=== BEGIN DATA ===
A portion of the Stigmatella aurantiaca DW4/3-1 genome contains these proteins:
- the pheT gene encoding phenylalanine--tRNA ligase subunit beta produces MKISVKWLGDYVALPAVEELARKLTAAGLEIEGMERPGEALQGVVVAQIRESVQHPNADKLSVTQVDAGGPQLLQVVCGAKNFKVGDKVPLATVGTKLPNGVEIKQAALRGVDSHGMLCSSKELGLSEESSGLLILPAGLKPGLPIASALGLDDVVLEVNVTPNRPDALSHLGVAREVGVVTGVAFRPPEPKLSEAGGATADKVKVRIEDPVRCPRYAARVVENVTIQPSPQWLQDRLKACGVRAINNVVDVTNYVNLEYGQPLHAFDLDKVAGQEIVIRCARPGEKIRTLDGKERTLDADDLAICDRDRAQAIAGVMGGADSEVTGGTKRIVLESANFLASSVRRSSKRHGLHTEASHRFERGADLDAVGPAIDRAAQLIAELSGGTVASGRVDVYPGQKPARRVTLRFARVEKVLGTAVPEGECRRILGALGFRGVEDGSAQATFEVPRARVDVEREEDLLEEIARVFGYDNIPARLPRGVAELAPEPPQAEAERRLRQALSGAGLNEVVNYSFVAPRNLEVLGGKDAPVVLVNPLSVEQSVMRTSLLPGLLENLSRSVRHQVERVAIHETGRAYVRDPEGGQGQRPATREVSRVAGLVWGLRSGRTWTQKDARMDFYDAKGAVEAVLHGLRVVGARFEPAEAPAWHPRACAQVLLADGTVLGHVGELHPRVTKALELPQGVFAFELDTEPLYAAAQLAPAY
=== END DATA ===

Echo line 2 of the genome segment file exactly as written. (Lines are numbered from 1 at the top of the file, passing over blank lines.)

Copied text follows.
- the pheT gene encoding phenylalanine--tRNA ligase subunit beta produces MKISVKWLGDYVALPAVEELARKLTAAGLEIEGMERPGEALQGVVVAQIRESVQHPNADKLSVTQVDAGGPQLLQVVCGAKNFKVGDKVPLATVGTKLPNGVEIKQAALRGVDSHGMLCSSKELGLSEESSGLLILPAGLKPGLPIASALGLDDVVLEVNVTPNRPDALSHLGVAREVGVVTGVAFRPPEPKLSEAGGATADKVKVRIEDPVRCPRYAARVVENVTIQPSPQWLQDRLKACGVRAINNVVDVTNYVNLEYGQPLHAFDLDKVAGQEIVIRCARPGEKIRTLDGKERTLDADDLAICDRDRAQAIAGVMGGADSEVTGGTKRIVLESANFLASSVRRSSKRHGLHTEASHRFERGADLDAVGPAIDRAAQLIAELSGGTVASGRVDVYPGQKPARRVTLRFARVEKVLGTAVPEGECRRILGALGFRGVEDGSAQATFEVPRARVDVEREEDLLEEIARVFGYDNIPARLPRGVAELAPEPPQAEAERRLRQALSGAGLNEVVNYSFVAPRNLEVLGGKDAPVVLVNPLSVEQSVMRTSLLPGLLENLSRSVRHQVERVAIHETGRAYVRDPEGGQGQRPATREVSRVAGLVWGLRSGRTWTQKDARMDFYDAKGAVEAVLHGLRVVGARFEPAEAPAWHPRACAQVLLADGTVLGHVGELHPRVTKALELPQGVFAFELDTEPLYAAAQLAPAY